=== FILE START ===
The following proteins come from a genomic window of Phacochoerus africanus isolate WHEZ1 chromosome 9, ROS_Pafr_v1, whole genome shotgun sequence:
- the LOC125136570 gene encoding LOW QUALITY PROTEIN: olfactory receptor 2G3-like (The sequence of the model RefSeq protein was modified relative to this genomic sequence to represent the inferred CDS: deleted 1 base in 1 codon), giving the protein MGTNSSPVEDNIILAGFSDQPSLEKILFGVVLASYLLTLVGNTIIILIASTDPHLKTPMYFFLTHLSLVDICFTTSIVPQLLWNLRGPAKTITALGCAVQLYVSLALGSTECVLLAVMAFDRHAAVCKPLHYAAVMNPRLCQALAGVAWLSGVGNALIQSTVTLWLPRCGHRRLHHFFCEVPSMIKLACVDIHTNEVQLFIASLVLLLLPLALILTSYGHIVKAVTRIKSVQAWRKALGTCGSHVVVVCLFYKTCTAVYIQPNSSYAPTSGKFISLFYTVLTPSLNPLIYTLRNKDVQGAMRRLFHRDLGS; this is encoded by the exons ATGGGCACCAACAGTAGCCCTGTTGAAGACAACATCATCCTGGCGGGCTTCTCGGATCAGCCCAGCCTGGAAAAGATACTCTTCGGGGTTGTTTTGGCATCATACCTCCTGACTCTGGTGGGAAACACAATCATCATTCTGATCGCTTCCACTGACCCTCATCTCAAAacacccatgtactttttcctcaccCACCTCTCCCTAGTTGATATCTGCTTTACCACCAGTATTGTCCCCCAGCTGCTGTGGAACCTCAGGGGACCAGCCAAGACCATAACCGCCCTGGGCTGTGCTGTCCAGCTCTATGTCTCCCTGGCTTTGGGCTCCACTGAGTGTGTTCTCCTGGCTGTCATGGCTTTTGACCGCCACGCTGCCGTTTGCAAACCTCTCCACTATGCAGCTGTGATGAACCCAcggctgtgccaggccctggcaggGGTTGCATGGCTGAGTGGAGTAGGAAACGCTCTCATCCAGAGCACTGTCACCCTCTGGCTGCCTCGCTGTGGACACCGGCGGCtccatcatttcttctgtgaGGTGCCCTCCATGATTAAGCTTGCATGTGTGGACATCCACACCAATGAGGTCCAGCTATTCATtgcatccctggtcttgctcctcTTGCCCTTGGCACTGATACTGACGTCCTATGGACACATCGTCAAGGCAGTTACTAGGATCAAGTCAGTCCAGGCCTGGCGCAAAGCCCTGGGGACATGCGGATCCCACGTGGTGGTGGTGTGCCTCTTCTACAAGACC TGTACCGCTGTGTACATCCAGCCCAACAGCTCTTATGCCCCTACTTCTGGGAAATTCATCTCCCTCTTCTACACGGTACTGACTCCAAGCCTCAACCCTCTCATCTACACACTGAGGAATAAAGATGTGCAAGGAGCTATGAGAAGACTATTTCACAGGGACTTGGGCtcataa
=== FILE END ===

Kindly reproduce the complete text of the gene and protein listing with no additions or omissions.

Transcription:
The following proteins come from a genomic window of Phacochoerus africanus isolate WHEZ1 chromosome 9, ROS_Pafr_v1, whole genome shotgun sequence:
- the LOC125136570 gene encoding LOW QUALITY PROTEIN: olfactory receptor 2G3-like (The sequence of the model RefSeq protein was modified relative to this genomic sequence to represent the inferred CDS: deleted 1 base in 1 codon), giving the protein MGTNSSPVEDNIILAGFSDQPSLEKILFGVVLASYLLTLVGNTIIILIASTDPHLKTPMYFFLTHLSLVDICFTTSIVPQLLWNLRGPAKTITALGCAVQLYVSLALGSTECVLLAVMAFDRHAAVCKPLHYAAVMNPRLCQALAGVAWLSGVGNALIQSTVTLWLPRCGHRRLHHFFCEVPSMIKLACVDIHTNEVQLFIASLVLLLLPLALILTSYGHIVKAVTRIKSVQAWRKALGTCGSHVVVVCLFYKTCTAVYIQPNSSYAPTSGKFISLFYTVLTPSLNPLIYTLRNKDVQGAMRRLFHRDLGS; this is encoded by the exons ATGGGCACCAACAGTAGCCCTGTTGAAGACAACATCATCCTGGCGGGCTTCTCGGATCAGCCCAGCCTGGAAAAGATACTCTTCGGGGTTGTTTTGGCATCATACCTCCTGACTCTGGTGGGAAACACAATCATCATTCTGATCGCTTCCACTGACCCTCATCTCAAAacacccatgtactttttcctcaccCACCTCTCCCTAGTTGATATCTGCTTTACCACCAGTATTGTCCCCCAGCTGCTGTGGAACCTCAGGGGACCAGCCAAGACCATAACCGCCCTGGGCTGTGCTGTCCAGCTCTATGTCTCCCTGGCTTTGGGCTCCACTGAGTGTGTTCTCCTGGCTGTCATGGCTTTTGACCGCCACGCTGCCGTTTGCAAACCTCTCCACTATGCAGCTGTGATGAACCCAcggctgtgccaggccctggcaggGGTTGCATGGCTGAGTGGAGTAGGAAACGCTCTCATCCAGAGCACTGTCACCCTCTGGCTGCCTCGCTGTGGACACCGGCGGCtccatcatttcttctgtgaGGTGCCCTCCATGATTAAGCTTGCATGTGTGGACATCCACACCAATGAGGTCCAGCTATTCATtgcatccctggtcttgctcctcTTGCCCTTGGCACTGATACTGACGTCCTATGGACACATCGTCAAGGCAGTTACTAGGATCAAGTCAGTCCAGGCCTGGCGCAAAGCCCTGGGGACATGCGGATCCCACGTGGTGGTGGTGTGCCTCTTCTACAAGACC TGTACCGCTGTGTACATCCAGCCCAACAGCTCTTATGCCCCTACTTCTGGGAAATTCATCTCCCTCTTCTACACGGTACTGACTCCAAGCCTCAACCCTCTCATCTACACACTGAGGAATAAAGATGTGCAAGGAGCTATGAGAAGACTATTTCACAGGGACTTGGGCtcataa